Ringing in a New Year of Metrics
It's the first full work week of the year, which can mean many things for many people. For most, endless self-improvement resolutions are made. For marketers, and search marketers in particular, it means that the metrics slate is wiped clean. It's a new game, with new innings, and a new goal to hit. If you have one search marketing resolution this year, it should be to keep your metrics in order.
This is, of course, assuming that your firm has a fiscal year end of December 31, your CMO gave very clear objectives for 2008 and that your strategyand budget are approved. If this is you, congratulations; advanced topics to come in a future column. For the rest of you, let's start at the beginning.
Over the years, I have found that measuring success can seem overwhelming, if not completely terrifying. Some fear technology, some fear numbers and most fear failure. I distinctly remember one marketer afraid to show her boss a downward-pointing graph, even though a decrease meant a positive result for the firm. Another simply said, “I know it's the right thing to do, but I'm afraid of losing my job.” To this, I say: fear not the metrics. With a little education and problem solving, you will soon be in control. Until this happens, you will forever be at the mercy of the numbers.
Before we start measuring, let's return to the happy marketer above. What does he have that you might be missing? For starters, he knows the business objectives, straight from the CMO. If you have not heard statements such as “shift brand positioning to eco-friendly” or “Grow the high-net-worth segment,” it is perfectly ok to go back to her and ask what the overarching goal is. Only then will you be able to assign the appropriate tactical goals for search marketing campaigns.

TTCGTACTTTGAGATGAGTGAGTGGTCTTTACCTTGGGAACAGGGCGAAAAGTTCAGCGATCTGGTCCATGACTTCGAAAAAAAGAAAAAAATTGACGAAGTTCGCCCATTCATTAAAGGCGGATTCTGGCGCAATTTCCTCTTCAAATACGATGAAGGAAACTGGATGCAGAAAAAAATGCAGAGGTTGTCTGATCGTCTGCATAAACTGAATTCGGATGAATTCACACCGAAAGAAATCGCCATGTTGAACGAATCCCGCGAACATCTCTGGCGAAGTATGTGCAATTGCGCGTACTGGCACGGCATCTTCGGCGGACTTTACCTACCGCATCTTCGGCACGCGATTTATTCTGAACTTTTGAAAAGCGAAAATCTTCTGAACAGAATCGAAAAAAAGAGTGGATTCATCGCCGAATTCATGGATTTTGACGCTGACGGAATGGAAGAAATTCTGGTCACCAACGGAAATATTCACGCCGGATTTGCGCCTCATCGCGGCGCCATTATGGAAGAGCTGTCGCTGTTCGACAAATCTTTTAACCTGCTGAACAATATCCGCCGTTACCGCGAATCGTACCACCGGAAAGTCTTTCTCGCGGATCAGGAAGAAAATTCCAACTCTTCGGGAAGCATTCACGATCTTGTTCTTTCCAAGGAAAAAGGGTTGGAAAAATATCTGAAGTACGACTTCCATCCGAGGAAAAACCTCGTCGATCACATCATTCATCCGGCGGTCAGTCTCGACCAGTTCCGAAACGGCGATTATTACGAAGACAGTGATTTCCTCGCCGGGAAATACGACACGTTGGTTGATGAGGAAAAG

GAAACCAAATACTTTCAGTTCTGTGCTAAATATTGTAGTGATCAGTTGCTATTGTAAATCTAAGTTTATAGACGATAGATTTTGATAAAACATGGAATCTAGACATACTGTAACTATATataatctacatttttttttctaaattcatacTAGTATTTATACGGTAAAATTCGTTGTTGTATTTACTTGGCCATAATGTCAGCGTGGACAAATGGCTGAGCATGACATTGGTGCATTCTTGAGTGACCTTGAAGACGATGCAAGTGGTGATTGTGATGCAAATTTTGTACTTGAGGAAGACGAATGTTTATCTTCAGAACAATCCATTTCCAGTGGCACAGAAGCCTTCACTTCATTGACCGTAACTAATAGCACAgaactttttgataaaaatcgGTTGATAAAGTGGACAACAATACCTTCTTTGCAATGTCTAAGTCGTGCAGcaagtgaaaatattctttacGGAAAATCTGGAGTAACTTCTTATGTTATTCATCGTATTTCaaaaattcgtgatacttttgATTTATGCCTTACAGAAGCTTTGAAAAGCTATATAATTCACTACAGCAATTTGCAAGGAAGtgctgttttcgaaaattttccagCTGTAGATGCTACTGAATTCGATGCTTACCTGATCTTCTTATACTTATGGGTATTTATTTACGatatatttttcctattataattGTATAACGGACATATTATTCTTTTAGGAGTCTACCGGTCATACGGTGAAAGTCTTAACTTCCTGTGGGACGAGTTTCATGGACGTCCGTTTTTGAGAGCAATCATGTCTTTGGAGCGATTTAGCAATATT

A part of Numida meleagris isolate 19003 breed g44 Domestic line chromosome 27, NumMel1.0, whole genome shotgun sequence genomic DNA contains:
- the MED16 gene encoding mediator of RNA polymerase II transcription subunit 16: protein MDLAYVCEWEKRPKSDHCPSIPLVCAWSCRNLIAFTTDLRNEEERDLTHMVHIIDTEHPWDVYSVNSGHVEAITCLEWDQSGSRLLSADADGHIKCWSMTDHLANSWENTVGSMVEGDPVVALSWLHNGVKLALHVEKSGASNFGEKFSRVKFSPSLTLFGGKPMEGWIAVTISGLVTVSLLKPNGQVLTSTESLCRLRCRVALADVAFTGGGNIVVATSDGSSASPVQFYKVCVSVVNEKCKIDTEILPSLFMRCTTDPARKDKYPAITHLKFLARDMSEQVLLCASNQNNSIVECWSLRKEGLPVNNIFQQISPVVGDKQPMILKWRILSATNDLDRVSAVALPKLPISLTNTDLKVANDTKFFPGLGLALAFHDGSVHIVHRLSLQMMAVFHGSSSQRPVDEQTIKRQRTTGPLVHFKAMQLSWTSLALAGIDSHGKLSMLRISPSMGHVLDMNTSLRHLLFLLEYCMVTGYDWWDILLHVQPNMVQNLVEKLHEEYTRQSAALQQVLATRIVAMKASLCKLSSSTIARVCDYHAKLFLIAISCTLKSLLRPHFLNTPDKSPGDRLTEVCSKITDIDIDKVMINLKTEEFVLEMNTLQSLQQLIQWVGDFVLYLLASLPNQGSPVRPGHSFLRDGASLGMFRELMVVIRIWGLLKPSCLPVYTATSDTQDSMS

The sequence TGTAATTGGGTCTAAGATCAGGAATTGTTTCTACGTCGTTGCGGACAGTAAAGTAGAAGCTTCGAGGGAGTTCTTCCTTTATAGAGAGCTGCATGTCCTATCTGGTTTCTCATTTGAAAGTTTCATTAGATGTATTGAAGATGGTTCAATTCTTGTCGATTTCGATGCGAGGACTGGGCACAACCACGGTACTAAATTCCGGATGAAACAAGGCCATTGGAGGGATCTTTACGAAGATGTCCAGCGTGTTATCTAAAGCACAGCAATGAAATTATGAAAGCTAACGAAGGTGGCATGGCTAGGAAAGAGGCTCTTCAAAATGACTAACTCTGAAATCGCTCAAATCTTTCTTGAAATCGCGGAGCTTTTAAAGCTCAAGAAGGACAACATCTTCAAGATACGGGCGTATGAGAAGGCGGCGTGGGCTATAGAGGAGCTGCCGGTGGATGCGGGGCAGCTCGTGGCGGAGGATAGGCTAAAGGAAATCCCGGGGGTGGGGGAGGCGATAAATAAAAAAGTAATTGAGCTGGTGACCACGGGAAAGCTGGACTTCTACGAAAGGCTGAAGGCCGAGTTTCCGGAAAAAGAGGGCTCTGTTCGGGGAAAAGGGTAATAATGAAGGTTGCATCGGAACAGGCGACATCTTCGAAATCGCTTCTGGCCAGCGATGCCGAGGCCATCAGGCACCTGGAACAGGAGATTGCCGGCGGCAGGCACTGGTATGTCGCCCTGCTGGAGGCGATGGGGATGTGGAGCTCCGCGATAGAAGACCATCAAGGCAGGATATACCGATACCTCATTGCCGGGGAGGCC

The second aspect of a happy marketer is an approved strategy and budget. In most likelihood, someone spent last fall listing out what the marketing department would need to meet the objectives. This should have addressed technology, tools, headcount and media spend, among other things. Once again, if this was not done, add this into your conversation with the CMO. It is entirely possible that someone did this for you, in which case it behooves everyone to be on the same page.
Technology and tools tend to be one of the larger budget items addressed in the New Year. Believe it or not, this is still a first-time affair for many. For others, there is an upgrade, switch to a new tool or even adding a second or third tracking tool for verification purposes. Marketers with this last approach acknowledge discrepancies and focus on general trends. Even if you are completely happy with your tools, January is an excellent time to make sure that any new content that was added is pixeled and that new tracking functionality is explored.
Knowing the capabilities of a measurement tool is critical. However, remember that just because you can measure everything doesn't mean that you should. When measurement tools pack everything in, they expect you to pick and choose what is most important. This traditionally means a high-level summary for the CMO (here are the top line metrics; summary: we sold more product via search) and a more granular report for the Internet Marketing Director (we not only sold more product, but we spent less by focusing on these keywords, and adjusting average CPC to X). And as much as we love to get lost in clicks and spiders, the most specific metrics should be used by those who manage programs on a day-to-day basis.
Coming soon: advanced metrics for search engine marketing and social media.